But Shakeshaft and others speculate that reports of sexual abuse by educators may be on the rise as victims become more comfortable speaking out, possibly in the wake of the child sex abuse scandal that rocked the Catholic Church in the early 2000s.

In her report, Shakeshaft analyzed data collected by a range of studies, including a survey of more than 2,000 students from eighth through 11th grades conducted by the American Association of University Women. Using those figures, she concluded that more than 4.5 million students in the U.S. had been subjected to sexual misconduct by a school employee sometime between kindergarten and 12th grade.

The Destrehan case isn’t the first time in recent memory that an educator in St. Charles Parish has faced accusations of inappropriate contact with a student. Troy Quinn, 44, a former middle school health and gym teacher in Luling, awaits trial on charges that he had inappropriate sexual conduct with a 13-year-old female student on three occasions in 2012. And Byron Toups, a former band teacher at Destrehan High, pleaded guilty in 2009 to charges of malfeasance, intimidation of a witness and simple battery amid accusations that he had sex with a 16-year-old student and tried to kiss a 17-year-old student, both females.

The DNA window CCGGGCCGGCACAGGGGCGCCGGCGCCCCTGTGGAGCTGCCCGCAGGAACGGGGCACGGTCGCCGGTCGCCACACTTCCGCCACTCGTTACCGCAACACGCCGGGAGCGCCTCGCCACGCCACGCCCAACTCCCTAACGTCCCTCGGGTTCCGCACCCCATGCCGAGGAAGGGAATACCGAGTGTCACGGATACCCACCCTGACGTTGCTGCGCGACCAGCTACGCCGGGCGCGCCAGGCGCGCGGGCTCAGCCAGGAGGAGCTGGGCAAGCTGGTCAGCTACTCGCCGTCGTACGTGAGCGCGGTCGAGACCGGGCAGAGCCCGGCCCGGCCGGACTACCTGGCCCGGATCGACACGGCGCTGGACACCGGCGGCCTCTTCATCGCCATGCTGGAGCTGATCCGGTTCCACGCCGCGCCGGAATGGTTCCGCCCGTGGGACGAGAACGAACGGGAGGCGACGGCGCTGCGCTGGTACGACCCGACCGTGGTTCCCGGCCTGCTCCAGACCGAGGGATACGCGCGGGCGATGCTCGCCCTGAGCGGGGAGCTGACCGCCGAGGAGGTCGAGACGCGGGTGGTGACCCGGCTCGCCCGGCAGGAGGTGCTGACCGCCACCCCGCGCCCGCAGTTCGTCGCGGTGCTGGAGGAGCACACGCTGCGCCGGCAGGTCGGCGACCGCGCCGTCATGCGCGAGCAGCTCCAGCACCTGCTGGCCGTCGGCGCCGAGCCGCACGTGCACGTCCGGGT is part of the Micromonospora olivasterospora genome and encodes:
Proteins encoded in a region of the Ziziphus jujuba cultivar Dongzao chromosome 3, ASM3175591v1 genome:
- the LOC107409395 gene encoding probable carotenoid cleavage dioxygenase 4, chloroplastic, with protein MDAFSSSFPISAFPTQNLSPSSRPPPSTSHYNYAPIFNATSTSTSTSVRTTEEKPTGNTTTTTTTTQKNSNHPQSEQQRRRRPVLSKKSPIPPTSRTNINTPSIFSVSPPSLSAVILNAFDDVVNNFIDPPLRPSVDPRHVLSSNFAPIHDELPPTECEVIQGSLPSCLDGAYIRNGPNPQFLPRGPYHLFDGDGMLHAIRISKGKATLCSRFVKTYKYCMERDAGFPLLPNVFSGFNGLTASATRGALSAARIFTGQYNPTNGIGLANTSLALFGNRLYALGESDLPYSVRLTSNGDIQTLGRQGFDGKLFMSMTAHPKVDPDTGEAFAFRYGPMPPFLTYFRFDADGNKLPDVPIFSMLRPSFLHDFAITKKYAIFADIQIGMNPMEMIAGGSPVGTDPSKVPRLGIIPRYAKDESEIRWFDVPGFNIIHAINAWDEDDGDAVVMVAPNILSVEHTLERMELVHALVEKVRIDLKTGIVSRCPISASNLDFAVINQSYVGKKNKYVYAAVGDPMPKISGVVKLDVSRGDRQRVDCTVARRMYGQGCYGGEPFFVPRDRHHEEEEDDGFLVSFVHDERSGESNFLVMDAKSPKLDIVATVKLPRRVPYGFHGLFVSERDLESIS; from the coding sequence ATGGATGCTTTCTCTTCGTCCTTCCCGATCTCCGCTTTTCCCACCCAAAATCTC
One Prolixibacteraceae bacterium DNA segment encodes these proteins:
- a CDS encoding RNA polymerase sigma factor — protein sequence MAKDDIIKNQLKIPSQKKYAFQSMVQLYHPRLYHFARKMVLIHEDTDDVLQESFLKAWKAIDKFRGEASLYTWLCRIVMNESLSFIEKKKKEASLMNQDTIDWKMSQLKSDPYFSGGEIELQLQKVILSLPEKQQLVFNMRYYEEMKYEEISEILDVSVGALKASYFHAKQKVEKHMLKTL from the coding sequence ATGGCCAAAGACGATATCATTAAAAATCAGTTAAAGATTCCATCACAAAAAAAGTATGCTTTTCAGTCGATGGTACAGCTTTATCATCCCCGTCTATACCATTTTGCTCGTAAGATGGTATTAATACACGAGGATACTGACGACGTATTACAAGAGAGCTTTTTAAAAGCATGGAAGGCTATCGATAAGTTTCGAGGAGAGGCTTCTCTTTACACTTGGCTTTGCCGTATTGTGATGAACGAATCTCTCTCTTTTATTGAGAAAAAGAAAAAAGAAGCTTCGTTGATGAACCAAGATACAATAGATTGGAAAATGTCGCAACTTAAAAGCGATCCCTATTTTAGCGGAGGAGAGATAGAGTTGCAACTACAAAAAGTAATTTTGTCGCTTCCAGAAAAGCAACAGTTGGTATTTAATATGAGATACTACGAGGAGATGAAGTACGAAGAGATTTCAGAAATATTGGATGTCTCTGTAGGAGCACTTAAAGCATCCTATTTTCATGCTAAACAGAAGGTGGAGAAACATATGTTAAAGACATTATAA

For her part, Miller said, she has logged more than 360 reported cases in the news of teachers arrested for either sexual offenses or possession of child pornography so far in 2014.

“If this were an uncle, if this were a neighbor doing the exact same thing to these children, it would be called child molestation,” she said, referring to the Kenner incident. “If it were a priest, it would be called child sex abuse. To refer to it as a tryst or a relationship, that gives the perception that the child is knowingly complicit, and the child is not.”

More training needed

Experts believe that school districts nationwide could do more to train teachers to spot potential warning signs of sexual abuse that their colleagues may exhibit.

“Once we start to teach teachers about what you would see if somebody was being inappropriate with a student, they’re much more likely to then be able to notice it and say something,” Shakeshaft said.

As for why teachers engage in sexual behavior with students, experts and others can only speculate. Sometimes they’re pedophiles, preferring to prey on young people, but typically it’s for the thrill or excitement that comes with filling some other void, be it emotional, sexual or both, even though it’s at the student’s expense, Shakeshaft said.